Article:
Product Description

Gordon Mumma (b. 1935) is best known for his pioneering role in the development and evolution of electronic and live-electronic music. The piano has played a significant if underestimated role in his career. With a few notable exceptions, this collection by pianist Daan Vandewalle marks the first commercial recordings of Mumma's music for solo piano composed over more than forty years. It provides an important new perspective on his work as a composer. The spare textures, irregular rhythms, and pungent dissonances of Bartok's Mikrokosmos echo in Mumma's piano music. The keyboard music of Bach and Haydn, of Schoenberg, Webern, Ives, Ernst Krenek, Carl Ruggles, and Ruth Crawford also shaped his early piano ideal, as did the experience of superb recitalists in Detroit and Ann Arbor, including Walter Gieseking, Dame Myra Hess, and Glenn Gould. The works of the early 1960s were written for the concert hall, but much of the later piano music is more personal - the solitary dreams of a long musical life. And like dreams it filters memories - of music of the distant and recent past, of artistic friendships and loved ones living or dead - to create a uniquely contemporary approach to the piano. In contrast to Mumma's epic electronic works, his keyboard music is predominantly poetic in its brevity, concentration, and psychological depth. It is music of high specific gravity, each piece a microcosm of finely etched ideas that unfold without literal repetition. For Daan Vandewalle, it is also "music of dialogue" that communicates - both with the listener and within itself - through its deep concern with sound, phrasing, color, dynamic range, and rhetorical nuance. It demands much of the pianist, and does not reveal its secrets on first hearing.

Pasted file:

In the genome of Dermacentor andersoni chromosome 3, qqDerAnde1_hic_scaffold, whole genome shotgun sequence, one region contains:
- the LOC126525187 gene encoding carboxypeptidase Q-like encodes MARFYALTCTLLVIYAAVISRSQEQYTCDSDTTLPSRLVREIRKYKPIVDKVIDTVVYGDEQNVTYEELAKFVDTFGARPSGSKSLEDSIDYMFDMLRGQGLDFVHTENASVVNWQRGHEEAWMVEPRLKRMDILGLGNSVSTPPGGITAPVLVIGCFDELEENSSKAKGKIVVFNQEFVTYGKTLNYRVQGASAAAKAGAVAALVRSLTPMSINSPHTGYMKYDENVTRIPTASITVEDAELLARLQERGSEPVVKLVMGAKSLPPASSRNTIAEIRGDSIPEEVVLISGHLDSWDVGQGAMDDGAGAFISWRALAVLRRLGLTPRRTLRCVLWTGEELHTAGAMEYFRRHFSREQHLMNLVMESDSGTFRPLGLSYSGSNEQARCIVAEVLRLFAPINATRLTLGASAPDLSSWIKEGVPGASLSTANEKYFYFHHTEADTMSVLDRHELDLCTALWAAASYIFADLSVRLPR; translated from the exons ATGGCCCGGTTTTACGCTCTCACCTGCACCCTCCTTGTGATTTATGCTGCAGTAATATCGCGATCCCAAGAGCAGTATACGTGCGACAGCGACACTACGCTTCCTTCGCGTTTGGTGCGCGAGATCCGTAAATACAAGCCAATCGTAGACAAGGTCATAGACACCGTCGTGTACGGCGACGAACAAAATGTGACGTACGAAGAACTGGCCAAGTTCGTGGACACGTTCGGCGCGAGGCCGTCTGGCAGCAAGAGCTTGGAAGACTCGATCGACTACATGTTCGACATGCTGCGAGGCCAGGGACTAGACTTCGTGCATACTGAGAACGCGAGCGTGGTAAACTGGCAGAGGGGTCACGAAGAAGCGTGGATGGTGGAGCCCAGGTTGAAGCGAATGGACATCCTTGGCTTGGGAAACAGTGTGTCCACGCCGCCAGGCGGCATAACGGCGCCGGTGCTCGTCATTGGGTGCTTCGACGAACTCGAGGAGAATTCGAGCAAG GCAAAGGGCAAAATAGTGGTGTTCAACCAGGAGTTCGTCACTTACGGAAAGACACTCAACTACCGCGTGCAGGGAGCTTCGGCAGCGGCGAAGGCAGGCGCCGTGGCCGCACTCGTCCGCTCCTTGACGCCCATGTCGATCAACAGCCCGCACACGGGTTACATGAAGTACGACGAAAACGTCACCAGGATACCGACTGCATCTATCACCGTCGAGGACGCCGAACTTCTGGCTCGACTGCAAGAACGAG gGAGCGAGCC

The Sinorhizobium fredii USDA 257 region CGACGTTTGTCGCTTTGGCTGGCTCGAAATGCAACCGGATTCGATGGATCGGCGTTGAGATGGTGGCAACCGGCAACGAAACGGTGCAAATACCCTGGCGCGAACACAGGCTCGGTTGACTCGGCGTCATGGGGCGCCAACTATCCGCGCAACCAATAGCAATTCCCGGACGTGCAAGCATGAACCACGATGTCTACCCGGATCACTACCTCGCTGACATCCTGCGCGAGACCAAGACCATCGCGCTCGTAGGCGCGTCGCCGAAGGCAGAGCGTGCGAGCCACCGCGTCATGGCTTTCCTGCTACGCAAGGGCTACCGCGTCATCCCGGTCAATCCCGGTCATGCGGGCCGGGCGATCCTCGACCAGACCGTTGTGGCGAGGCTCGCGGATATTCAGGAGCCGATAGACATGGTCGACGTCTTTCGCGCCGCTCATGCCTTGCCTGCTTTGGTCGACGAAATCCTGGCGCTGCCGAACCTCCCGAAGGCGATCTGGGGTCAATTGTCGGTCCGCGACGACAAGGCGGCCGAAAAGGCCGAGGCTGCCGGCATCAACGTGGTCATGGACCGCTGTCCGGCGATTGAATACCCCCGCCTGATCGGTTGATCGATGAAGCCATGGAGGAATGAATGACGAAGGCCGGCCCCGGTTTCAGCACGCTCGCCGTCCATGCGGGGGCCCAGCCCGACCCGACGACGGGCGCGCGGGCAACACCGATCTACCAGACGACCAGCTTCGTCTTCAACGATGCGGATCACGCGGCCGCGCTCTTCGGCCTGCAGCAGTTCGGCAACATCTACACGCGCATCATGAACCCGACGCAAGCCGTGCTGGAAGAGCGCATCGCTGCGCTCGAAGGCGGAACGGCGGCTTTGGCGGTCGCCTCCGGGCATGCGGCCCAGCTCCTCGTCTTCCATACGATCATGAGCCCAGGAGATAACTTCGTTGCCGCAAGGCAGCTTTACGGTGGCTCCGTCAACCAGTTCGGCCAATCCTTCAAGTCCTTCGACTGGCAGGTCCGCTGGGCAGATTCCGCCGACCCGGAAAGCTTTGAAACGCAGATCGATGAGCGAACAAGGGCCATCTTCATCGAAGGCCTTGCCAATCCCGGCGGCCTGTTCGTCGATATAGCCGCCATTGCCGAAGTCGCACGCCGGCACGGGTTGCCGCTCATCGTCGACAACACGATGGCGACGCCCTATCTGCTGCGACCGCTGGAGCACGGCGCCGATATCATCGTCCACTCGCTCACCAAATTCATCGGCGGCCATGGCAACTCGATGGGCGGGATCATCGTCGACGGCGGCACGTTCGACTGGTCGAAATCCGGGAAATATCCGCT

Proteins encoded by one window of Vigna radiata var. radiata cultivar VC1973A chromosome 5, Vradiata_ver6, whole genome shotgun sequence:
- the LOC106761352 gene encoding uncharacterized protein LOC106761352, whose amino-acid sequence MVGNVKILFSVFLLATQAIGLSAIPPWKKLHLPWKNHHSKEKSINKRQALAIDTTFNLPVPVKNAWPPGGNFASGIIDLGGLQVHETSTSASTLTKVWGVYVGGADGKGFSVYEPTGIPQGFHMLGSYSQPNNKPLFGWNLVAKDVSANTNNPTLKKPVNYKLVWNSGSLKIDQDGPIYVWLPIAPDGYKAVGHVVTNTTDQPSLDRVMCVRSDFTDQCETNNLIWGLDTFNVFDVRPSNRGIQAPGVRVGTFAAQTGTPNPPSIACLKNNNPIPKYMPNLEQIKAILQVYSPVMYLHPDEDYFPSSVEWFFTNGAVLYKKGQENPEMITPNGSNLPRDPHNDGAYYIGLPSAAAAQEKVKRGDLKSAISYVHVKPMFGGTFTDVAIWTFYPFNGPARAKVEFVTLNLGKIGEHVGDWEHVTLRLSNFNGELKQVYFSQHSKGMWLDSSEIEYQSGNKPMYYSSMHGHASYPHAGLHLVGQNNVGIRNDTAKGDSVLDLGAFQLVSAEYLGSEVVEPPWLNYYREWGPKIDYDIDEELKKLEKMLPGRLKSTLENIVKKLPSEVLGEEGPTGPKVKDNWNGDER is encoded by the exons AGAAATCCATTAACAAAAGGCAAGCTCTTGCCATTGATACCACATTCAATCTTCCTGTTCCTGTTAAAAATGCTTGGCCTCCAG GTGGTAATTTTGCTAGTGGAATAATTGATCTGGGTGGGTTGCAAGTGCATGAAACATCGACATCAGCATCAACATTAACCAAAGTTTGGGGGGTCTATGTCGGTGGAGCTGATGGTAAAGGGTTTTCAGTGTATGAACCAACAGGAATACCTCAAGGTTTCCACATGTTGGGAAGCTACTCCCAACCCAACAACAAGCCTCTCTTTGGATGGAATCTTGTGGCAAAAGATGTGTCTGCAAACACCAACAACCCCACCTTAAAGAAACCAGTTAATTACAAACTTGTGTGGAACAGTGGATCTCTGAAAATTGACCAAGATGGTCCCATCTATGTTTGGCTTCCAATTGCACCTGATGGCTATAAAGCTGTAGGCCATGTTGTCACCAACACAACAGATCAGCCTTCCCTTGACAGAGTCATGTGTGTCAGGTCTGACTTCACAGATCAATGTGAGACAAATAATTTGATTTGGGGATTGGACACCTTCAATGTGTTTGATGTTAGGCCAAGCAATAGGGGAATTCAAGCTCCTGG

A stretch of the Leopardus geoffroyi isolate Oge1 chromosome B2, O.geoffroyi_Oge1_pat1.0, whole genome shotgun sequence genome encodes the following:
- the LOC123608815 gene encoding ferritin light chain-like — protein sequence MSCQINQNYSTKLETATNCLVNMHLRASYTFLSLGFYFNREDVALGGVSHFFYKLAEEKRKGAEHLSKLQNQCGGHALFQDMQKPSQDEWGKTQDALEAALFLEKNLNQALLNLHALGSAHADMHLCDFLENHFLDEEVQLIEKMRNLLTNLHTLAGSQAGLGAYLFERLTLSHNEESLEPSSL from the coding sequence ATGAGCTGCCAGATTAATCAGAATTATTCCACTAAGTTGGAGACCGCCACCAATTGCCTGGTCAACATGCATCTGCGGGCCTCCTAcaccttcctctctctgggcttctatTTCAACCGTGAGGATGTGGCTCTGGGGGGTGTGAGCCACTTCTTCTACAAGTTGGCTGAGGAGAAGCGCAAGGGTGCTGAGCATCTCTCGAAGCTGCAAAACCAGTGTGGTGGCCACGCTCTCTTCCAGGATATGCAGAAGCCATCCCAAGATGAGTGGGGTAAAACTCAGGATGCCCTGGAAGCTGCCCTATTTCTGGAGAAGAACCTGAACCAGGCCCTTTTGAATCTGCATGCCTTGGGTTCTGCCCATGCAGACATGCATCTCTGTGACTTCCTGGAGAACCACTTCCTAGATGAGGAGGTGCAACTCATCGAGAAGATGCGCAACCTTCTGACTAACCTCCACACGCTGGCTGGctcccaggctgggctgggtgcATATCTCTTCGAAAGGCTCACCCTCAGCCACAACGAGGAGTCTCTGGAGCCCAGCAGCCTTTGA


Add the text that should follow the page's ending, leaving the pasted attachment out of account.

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Format:Audio CD|Verified Purchase
While Gordon Mumma is better known as a pioneer of "live" electronic music (having created some of the classics of the genre, such as "Mesa") it surprised me quite a bit to find that he'd also been composing for traditional acoustic instruments all along, and has been especially prolific in writing mostly short works for the piano. This set is a wonderful 2-CD compilation of Mumma's suites and collections of piano works, with some short stand-alone pieces as well. All wrought with consummate intelligence and exquisite poetry, all firmly rooted in the exciting and absorbing styles of the 20th and 21st Century avant-garde. Everything about this set recommends it; the playing, the recording, the packaging, and liner notes, and above all, the music itself. Lovers of modern piano music will certainly want to add this to their collection. I am certainly glad I did!